The Truth About What You’re Really Up Against When Using a VPN
Most are aware that a nation will have its own intelligence-gathering protocols, but what a lot of people don’t realize is that sometimes, countries work in cahoots, sharing intelligence in order to help one another.
This, in essence, is what the “Eyes alliances” are, and it may seem fairly innocuous, but the truth of the matter is these international coalitions pose a huge risk to your online privacy and data.
I know, I know…scary, right? But, even though these intelligence alliances can and do affect VPN users, I’m not here to induce fear, quite the opposite in fact.
Today, I’m going to be talking through everything you need to know about the “Eyes” nations, and how you can stay safe and anonymous online. Ready to secure your data?
The 5 Eyes Alliance — What Is It?
The true genesis of the 5-Eyes Alliance was the Cold War, during which the US and the Soviet Union played a game of nuclear chicken, striving for ideological dominance after their collaboration to defeat the Nazis in WWII came to an end.
It all started with an intelligence-sharing pact between the US and key allies, the UK. The general idea was that they would work together in order to decrypt secrete Soviet intelligence.
The Cold War would continue for over 40 years, but before it reached its conclusion, Canada, New Zealand, and Australia would join the US and UK in this data clique, thereby forming what is now known as the 5 Eyes intelligence alliance.
Although international wartime teams tend to be a little shaky and purposeless once said conflict has passed, these nations strengthened their bonds over time, and now their prying extends to the online activity of the general public.
Kept secret until 2003, this quintuplet intelligence agency had been operating without our knowing for decades, and even then, the public wasn’t all that sure what they were up to and how they were going about it.
It wasn’t until Edward Snowden famously leaked top-secret NSA documents ten years later that we’d finally grasp the shiver-inducing extent of their “intelligence” gathering.
These groundbreaking documents informed us that, not only were these nations collecting data pertaining to nations considered a risk to national or “global” security, but the online activity of their citizens too — creepy!
Snowden’s leak also unearthed the existence of a further two international intelligence-sharing “supergroups”, if you will.
Known as The 9 Eyes and 14 Eyes, they aren’t quite the fast friends that the original 5 seem to be, but they do involve themselves in this web of cross-border espionage, creating an even wider, more invasive threat to our online privacy.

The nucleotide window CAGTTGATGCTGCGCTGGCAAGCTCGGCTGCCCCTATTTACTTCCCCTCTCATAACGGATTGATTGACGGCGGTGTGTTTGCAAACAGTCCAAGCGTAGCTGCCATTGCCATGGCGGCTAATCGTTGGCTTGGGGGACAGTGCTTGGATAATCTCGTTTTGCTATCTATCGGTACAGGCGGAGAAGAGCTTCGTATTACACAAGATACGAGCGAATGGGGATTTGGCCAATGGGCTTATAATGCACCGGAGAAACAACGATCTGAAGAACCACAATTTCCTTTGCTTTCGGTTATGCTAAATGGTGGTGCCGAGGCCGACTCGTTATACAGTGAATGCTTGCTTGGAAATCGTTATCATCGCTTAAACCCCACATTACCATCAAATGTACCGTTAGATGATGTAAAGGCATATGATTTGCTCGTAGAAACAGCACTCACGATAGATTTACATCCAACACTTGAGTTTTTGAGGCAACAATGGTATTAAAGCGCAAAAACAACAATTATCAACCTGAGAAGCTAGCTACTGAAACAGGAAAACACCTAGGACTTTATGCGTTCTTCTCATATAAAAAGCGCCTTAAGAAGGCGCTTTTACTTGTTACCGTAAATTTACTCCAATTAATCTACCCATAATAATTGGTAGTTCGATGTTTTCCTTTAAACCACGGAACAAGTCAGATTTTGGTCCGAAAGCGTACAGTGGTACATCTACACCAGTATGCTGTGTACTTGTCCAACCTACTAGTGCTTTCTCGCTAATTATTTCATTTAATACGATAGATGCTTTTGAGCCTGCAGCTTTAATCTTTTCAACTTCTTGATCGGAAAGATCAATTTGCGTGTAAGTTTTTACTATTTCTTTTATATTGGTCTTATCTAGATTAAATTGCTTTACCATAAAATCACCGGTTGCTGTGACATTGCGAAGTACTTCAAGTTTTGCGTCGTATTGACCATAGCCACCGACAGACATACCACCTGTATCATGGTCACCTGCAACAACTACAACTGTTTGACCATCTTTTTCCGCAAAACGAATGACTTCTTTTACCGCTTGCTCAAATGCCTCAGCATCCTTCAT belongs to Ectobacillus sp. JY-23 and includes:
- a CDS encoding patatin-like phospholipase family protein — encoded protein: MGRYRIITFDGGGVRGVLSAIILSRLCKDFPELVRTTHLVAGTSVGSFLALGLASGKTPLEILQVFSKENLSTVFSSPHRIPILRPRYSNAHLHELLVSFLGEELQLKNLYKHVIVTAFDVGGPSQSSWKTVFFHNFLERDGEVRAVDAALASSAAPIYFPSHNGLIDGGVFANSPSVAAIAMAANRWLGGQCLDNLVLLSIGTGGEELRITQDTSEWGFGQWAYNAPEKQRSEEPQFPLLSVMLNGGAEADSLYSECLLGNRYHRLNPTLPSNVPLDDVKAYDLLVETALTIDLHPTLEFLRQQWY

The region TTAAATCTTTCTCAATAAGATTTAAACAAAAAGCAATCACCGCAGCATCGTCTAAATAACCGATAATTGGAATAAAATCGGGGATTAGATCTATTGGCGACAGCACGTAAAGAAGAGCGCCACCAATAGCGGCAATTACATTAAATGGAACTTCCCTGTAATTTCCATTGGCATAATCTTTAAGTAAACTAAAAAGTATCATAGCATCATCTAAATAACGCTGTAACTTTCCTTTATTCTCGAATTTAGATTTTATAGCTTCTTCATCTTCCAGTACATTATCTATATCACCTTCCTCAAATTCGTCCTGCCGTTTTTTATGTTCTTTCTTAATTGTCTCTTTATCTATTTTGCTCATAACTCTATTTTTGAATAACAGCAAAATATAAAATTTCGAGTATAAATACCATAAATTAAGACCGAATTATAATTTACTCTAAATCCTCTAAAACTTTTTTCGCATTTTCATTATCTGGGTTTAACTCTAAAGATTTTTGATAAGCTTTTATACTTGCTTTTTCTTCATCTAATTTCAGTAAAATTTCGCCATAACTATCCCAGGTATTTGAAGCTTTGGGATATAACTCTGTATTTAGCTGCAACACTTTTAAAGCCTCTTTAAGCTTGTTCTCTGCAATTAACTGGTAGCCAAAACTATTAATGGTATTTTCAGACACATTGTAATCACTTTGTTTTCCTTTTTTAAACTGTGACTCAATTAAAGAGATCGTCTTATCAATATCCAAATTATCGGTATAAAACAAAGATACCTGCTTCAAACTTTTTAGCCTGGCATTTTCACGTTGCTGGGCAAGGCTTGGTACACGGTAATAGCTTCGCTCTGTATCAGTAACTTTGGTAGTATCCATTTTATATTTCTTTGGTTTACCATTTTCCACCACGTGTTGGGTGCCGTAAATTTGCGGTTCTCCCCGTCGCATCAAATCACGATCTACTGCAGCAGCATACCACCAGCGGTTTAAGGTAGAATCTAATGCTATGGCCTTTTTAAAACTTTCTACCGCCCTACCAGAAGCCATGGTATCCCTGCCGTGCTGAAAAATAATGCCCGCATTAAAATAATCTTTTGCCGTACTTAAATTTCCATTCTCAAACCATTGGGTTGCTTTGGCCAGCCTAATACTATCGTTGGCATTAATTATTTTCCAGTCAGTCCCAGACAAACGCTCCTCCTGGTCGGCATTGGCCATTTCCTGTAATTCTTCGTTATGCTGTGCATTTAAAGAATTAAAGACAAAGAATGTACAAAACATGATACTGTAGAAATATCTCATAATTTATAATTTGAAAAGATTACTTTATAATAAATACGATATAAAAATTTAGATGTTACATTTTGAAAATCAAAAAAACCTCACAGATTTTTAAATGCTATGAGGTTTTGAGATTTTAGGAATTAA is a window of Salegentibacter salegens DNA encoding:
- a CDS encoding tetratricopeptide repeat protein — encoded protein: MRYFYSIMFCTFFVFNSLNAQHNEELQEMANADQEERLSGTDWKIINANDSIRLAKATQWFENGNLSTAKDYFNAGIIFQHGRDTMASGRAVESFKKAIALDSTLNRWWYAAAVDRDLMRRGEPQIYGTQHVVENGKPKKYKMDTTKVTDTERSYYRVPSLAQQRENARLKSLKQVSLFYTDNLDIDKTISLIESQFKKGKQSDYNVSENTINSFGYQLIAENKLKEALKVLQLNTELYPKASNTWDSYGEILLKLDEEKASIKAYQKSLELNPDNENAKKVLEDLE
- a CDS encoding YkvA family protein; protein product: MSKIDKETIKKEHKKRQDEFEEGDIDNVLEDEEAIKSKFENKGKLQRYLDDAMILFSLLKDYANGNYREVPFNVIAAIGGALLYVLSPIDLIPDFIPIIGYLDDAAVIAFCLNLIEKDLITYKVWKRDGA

Let’s Take A Look At The Members Of These Meddling Contingents…
- The 5 Eyes — The US, the UK, Canada, Australia, and New Zealand
- The 9 Eyes — The OG 5 Eyes + France, Denmark, Norway, and Holland
- The 14 Eyes — The 9 Eyes + Belgium, Italy, Germany, Spain, and Sweden
It’s important to note that the 9 and 14 Eyes aren’t discrete groups, rather, extensions of the original 5. They’re not quite as involved and don’t share anywhere near as much data as the 5, but they do widen the gaze of the Eyes significantly.
Unfortunately, that’s not the end of this absolute soap opera of a surveillance situation. There are also 4 countries that have either been caught red-handed or are suspected of helping out the 5, 9, or 14 Eyes as 3rd-party contributors.
Why, you ask? Well, intelligence is a universal currency. When a non-constituent state shares relevant information with the Eyes, they’ll receive important information back as recompense. Exchanging information is also a method of building trust and forming allies, allies that may come to a nation’s aid in the event of a conflict.
The Known Or Suspected 3rd-Party Eyes Nations Are…
- South Korea
What Does The Existence Of The 5, 9, & 14 Eyes Have To Do With VPN Users?
Now, you’re probably wondering what all this has to do with VPNs. VPNs provide adamantine privacy, right? Even if these organizations were trying to peep your deets, surely they’d just hit a virtual brick wall, a dead-end of anonymity.
Well, I’m sorry to say that VPN providers aren’t always able to oust the snooping of these powerful surveillance bodies. If even one of the constituents manages to break through your VPN veil, they’re liable to share it with other parties — doesn’t sound too private if you ask me!
There are a number of factors you need to consider if you want to keep your details on the down-low when using a VPN, including your physical location, the location of the server employed by your VPN, and the whereabouts of the VPN provider’s HQ. You’ll need to know about the risks of each of these variables if you truly want to stay safe online.
Know Your Enemy
- National Laws — Your first port of call is to research the VPN rules and regulations in your country. They’re usually legal (although not always), but in almost all cases, there will be some finer points stipulating how they should be used. Using a VPN outside the permitted parameters will still be considered illegal.
- VPN HQ — If a VPN provider is registered as a business in one of the Eyes nations, you simply shouldn’t be trusting it with your private information. The governing body of whatever nation the VPN is headquartered in will be able to force access to the information they want, then share it accordingly. Your VPN provider isn’t obliged to inform you of a breach, either, so this could be happening without you knowing.